In 2001 the government forced Bradford council to outsource its education services, all of them, to a private company. The 10-year contract went to Serco. The council leader, asked why Serco, a company which had no experience in education, said that they got through the procurement process as the best option on the basis of the promises they made; they would hire the required expertise. Serco said that they would improve education in Bradford, and would be paid bonuses on the only measure which the government saw as relevant, the number of GCSE passes. Those passes went down, with teachers complaining that they were under continual pressure to improve GCSE results at the expense of everything else. Serco tried to renegotiate the contract when it was clear that they were not going to achieve the promised results. Ten years on, the council is taking education back in-house, to no one's regret. Serco say they haven't made a penny from the contract, and insist that they have improved primary education in the city.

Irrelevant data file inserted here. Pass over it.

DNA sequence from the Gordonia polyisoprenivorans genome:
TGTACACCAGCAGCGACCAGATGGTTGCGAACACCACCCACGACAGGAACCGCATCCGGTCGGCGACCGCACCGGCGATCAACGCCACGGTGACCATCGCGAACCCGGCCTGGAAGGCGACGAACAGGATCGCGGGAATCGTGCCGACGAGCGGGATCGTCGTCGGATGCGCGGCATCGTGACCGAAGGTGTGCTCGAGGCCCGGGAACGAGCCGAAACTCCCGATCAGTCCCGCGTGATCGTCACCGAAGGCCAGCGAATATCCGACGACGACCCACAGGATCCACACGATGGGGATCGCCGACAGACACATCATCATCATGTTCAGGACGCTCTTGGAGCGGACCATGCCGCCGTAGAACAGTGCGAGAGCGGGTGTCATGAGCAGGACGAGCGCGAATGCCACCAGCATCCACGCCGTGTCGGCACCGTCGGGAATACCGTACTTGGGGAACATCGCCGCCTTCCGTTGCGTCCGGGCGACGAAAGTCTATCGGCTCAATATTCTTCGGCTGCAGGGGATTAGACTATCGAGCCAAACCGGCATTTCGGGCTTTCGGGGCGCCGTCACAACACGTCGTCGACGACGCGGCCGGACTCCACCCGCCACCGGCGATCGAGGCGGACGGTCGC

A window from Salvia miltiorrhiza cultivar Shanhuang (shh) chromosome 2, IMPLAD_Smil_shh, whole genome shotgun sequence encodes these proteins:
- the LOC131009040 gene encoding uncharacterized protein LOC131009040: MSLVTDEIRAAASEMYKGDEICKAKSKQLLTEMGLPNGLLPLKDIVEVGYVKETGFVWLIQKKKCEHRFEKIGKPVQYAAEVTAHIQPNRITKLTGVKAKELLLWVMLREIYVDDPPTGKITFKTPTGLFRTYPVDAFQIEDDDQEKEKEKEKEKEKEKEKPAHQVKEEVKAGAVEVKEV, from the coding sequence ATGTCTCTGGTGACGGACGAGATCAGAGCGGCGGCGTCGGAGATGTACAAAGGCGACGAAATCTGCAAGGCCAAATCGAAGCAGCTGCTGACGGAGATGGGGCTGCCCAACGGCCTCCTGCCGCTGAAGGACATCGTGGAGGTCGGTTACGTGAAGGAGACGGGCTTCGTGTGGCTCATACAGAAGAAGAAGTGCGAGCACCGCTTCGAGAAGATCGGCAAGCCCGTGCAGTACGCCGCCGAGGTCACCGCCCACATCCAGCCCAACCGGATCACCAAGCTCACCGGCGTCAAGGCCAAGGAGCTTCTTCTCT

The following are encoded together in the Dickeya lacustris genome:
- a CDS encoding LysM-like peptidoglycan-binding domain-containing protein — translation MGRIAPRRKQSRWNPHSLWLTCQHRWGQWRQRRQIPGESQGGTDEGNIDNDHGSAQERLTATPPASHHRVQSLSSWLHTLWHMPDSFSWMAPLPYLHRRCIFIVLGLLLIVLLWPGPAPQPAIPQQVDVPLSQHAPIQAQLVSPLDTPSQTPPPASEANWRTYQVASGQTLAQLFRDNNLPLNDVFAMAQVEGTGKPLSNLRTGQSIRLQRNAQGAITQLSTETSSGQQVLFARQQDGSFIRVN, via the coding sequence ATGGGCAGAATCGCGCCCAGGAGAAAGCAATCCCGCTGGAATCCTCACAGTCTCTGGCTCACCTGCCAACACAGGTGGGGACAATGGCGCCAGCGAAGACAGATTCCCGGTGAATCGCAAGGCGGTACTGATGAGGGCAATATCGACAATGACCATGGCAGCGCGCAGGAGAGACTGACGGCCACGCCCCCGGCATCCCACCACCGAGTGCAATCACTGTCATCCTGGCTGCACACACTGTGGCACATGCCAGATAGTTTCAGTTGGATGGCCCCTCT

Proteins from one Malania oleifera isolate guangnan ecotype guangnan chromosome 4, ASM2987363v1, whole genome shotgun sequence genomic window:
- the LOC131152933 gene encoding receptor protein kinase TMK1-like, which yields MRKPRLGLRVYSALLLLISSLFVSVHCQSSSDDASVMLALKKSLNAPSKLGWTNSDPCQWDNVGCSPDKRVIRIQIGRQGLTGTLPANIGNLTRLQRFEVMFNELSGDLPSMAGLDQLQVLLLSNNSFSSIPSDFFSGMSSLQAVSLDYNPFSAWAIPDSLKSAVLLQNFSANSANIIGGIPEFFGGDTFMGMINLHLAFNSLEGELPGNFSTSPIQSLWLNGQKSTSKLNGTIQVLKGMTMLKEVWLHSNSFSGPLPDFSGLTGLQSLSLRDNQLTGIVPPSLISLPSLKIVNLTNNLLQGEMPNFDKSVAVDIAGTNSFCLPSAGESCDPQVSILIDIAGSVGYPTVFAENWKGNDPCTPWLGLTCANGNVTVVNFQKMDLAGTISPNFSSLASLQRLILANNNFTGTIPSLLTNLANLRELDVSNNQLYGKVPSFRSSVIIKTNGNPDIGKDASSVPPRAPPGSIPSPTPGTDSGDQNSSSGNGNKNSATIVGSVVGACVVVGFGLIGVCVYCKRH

There are stark lessons here.
- Large private companies are good at getting contracts in all sorts of areas where they have no experience, because they employ bid writers to make the right promises, and are willing to hire the people with the relevant expertise. But all too often those promises are not fulfilled.
- Contracts have to contain some measure of success on which to base payments to the company; outcomes, in other words. Focussing on these outcomes can do great damage to the overall service.
- Once tied into a contract, a local authority can do little or nothing to save a service from going down the tubes until the contract period is up.